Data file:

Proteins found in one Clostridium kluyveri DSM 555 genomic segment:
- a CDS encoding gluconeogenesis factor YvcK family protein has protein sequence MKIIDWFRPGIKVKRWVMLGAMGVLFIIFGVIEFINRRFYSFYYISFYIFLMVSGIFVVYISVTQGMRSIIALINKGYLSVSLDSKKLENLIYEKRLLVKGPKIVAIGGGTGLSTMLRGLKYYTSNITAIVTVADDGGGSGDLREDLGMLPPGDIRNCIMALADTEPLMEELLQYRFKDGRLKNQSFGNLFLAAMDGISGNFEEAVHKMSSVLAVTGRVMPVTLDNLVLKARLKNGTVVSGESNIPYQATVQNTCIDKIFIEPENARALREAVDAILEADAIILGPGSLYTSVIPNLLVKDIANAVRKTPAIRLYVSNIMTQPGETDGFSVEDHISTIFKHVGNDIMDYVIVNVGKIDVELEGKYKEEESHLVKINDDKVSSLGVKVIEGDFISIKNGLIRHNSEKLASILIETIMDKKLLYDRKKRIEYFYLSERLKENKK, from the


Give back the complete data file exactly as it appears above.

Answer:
Proteins found in one Clostridium kluyveri DSM 555 genomic segment:
- a CDS encoding gluconeogenesis factor YvcK family protein has protein sequence MKIIDWFRPGIKVKRWVMLGAMGVLFIIFGVIEFINRRFYSFYYISFYIFLMVSGIFVVYISVTQGMRSIIALINKGYLSVSLDSKKLENLIYEKRLLVKGPKIVAIGGGTGLSTMLRGLKYYTSNITAIVTVADDGGGSGDLREDLGMLPPGDIRNCIMALADTEPLMEELLQYRFKDGRLKNQSFGNLFLAAMDGISGNFEEAVHKMSSVLAVTGRVMPVTLDNLVLKARLKNGTVVSGESNIPYQATVQNTCIDKIFIEPENARALREAVDAILEADAIILGPGSLYTSVIPNLLVKDIANAVRKTPAIRLYVSNIMTQPGETDGFSVEDHISTIFKHVGNDIMDYVIVNVGKIDVELEGKYKEEESHLVKINDDKVSSLGVKVIEGDFISIKNGLIRHNSEKLASILIETIMDKKLLYDRKKRIEYFYLSERLKENKK, from the